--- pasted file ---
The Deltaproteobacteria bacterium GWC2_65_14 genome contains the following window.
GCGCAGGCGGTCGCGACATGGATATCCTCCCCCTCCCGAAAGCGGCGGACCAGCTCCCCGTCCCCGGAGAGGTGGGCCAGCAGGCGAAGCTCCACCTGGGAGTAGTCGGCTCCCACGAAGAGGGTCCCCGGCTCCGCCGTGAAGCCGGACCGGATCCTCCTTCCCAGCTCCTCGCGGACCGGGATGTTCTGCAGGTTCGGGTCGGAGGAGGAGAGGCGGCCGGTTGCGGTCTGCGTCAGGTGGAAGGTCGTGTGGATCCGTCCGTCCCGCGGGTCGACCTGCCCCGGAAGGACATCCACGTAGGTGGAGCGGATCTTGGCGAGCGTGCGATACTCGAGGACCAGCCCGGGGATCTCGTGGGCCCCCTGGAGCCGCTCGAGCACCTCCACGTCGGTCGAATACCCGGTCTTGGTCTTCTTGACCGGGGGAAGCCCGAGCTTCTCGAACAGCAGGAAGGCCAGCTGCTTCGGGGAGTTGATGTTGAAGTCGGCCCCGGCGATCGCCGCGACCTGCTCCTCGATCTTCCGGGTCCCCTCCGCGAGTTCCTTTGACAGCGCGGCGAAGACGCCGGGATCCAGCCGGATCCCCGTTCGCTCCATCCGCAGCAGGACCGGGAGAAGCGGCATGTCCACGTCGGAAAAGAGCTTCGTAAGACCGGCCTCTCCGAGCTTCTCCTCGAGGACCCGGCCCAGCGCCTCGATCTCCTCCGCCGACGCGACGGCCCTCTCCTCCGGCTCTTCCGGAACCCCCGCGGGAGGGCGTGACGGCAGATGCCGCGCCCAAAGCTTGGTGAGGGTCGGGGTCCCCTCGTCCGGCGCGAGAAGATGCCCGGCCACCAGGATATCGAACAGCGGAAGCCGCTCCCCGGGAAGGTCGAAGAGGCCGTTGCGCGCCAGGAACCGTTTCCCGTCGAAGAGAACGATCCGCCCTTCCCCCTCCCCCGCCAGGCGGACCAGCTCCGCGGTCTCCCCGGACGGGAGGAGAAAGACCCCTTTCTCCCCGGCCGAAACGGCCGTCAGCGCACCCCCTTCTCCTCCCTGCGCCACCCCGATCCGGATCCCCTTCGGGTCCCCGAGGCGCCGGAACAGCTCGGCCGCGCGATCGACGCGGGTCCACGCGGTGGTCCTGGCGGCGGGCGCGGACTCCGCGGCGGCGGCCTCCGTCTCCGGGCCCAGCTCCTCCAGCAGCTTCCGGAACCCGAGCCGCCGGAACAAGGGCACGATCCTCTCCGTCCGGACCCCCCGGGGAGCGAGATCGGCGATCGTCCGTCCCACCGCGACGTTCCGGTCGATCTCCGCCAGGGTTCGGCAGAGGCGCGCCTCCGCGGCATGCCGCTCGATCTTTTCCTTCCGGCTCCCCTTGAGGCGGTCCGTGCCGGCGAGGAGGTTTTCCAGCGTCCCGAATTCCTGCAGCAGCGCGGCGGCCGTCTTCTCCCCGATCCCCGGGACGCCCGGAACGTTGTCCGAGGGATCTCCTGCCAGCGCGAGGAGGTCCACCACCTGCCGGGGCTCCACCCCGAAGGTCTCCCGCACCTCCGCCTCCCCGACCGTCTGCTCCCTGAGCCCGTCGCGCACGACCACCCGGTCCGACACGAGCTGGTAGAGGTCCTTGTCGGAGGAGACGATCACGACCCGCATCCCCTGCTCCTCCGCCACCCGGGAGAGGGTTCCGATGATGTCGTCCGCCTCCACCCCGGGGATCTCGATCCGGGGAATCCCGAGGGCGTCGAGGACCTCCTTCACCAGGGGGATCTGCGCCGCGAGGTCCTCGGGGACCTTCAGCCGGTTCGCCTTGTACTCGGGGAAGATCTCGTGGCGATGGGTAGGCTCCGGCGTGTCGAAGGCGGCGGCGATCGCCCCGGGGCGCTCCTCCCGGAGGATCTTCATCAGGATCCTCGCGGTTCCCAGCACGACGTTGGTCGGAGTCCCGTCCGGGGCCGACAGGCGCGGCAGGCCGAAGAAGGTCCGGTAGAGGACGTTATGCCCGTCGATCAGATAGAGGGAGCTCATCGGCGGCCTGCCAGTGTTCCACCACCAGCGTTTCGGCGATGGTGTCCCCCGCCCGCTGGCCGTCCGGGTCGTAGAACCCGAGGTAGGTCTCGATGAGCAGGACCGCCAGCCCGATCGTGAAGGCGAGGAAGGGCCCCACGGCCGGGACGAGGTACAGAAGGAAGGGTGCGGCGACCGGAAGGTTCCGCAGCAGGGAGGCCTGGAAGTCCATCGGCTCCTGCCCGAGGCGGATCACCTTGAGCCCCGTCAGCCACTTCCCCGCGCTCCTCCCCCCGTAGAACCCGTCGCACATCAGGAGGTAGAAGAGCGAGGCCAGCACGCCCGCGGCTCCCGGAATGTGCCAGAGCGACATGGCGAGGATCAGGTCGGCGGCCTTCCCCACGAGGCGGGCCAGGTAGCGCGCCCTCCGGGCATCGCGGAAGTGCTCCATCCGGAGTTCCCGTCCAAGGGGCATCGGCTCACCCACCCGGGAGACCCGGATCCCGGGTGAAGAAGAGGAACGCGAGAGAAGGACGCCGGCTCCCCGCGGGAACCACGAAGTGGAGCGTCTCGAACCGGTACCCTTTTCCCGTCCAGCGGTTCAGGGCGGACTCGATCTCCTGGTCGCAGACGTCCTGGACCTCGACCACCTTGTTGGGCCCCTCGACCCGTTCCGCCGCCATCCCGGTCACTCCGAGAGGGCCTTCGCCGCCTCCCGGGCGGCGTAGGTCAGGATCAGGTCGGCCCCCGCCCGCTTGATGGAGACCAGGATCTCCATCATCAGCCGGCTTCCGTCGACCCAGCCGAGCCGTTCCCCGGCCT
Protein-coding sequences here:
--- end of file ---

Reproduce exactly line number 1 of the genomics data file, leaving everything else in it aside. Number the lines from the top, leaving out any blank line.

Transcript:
The Deltaproteobacteria bacterium GWC2_65_14 genome contains the following window.